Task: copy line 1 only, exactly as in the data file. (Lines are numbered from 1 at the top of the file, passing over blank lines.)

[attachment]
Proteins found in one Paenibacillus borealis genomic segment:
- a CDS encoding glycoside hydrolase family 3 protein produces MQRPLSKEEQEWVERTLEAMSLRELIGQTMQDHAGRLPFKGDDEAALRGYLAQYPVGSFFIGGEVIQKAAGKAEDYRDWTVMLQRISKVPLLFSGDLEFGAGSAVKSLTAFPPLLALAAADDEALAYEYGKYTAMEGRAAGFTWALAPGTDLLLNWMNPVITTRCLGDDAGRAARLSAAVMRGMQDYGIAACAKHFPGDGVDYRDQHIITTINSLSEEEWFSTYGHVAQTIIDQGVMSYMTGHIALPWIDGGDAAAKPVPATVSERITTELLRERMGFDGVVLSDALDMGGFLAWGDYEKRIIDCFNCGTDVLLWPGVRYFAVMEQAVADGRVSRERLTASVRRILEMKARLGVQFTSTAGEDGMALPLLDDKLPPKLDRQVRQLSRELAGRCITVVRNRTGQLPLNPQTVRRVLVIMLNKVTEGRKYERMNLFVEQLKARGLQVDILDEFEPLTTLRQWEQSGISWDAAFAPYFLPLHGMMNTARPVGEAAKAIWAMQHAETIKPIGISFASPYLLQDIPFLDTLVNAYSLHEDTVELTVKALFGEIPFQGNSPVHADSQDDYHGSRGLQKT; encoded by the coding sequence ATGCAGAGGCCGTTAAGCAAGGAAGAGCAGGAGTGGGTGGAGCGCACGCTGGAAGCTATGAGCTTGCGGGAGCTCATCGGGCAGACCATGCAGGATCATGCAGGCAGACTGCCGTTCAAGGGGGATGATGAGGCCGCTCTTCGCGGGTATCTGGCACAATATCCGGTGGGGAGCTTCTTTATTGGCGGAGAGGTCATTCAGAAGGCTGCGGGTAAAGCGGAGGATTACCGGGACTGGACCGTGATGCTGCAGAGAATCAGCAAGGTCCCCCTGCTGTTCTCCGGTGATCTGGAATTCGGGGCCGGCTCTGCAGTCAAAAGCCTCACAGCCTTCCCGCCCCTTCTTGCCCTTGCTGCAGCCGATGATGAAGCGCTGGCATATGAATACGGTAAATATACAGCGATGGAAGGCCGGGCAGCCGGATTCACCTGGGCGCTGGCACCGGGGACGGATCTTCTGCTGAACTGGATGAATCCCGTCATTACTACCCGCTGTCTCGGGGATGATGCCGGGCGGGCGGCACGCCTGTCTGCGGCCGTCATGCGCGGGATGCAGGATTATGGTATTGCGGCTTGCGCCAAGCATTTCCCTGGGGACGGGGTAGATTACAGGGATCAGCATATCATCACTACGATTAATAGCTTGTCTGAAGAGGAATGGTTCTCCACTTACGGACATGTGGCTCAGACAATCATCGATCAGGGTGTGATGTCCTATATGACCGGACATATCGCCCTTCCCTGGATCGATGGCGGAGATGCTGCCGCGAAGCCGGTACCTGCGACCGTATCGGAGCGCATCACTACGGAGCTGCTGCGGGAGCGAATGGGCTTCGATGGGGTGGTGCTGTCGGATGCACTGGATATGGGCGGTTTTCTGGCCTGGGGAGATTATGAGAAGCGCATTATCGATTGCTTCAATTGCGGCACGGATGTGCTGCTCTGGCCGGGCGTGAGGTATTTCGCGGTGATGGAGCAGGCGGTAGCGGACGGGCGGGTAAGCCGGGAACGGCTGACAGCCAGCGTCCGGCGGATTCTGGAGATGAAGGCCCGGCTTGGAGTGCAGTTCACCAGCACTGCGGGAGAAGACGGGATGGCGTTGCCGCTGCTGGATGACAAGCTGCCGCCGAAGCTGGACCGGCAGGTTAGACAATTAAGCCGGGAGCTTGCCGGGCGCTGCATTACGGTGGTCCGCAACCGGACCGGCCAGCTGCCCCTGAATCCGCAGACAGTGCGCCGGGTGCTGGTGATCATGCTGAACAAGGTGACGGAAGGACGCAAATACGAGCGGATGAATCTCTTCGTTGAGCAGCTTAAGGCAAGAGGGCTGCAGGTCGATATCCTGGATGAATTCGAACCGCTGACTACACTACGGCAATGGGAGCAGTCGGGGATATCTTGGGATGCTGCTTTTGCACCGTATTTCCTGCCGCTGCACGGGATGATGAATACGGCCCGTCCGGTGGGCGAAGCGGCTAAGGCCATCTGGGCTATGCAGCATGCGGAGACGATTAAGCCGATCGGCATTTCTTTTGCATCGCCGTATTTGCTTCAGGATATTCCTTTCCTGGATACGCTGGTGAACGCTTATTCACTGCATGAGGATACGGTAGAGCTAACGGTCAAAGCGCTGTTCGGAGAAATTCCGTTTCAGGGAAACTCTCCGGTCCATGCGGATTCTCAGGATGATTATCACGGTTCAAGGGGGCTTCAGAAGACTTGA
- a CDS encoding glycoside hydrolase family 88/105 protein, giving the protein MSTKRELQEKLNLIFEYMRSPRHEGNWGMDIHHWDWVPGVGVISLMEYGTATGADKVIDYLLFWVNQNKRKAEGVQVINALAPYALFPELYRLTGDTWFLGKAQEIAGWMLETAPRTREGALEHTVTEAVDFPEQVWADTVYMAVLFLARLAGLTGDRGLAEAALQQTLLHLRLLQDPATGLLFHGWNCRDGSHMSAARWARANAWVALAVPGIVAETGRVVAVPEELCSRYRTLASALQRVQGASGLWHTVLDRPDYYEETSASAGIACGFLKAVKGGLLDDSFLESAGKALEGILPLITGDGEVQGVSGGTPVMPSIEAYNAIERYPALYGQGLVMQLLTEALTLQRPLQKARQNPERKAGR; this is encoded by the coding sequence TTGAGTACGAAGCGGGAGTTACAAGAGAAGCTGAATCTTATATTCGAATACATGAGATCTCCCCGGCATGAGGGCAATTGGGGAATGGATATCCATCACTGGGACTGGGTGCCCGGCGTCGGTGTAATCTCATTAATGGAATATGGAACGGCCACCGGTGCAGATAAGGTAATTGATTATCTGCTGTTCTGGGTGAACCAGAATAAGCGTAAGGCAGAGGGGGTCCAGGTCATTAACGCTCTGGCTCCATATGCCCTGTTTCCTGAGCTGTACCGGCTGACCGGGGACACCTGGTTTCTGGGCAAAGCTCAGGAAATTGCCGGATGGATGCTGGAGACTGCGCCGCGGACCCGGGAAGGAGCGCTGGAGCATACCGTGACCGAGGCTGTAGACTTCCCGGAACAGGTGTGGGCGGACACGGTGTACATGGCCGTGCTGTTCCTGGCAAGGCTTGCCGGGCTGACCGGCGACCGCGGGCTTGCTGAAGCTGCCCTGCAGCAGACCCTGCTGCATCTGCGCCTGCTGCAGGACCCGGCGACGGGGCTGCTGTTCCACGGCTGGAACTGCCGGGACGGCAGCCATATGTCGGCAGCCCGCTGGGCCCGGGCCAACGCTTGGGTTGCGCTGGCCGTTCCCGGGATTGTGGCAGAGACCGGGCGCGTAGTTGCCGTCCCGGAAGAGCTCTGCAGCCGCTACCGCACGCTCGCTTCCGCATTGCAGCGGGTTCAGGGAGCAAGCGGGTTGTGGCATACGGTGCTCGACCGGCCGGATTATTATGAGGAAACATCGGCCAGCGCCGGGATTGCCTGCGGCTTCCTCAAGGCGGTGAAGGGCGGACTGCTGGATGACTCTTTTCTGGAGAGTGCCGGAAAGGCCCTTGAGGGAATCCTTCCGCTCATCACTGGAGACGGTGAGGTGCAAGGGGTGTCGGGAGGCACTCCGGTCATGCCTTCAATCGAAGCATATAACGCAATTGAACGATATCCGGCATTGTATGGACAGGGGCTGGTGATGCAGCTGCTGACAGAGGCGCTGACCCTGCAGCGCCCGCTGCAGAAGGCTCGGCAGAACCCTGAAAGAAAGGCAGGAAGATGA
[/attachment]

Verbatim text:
Proteins found in one Paenibacillus borealis genomic segment: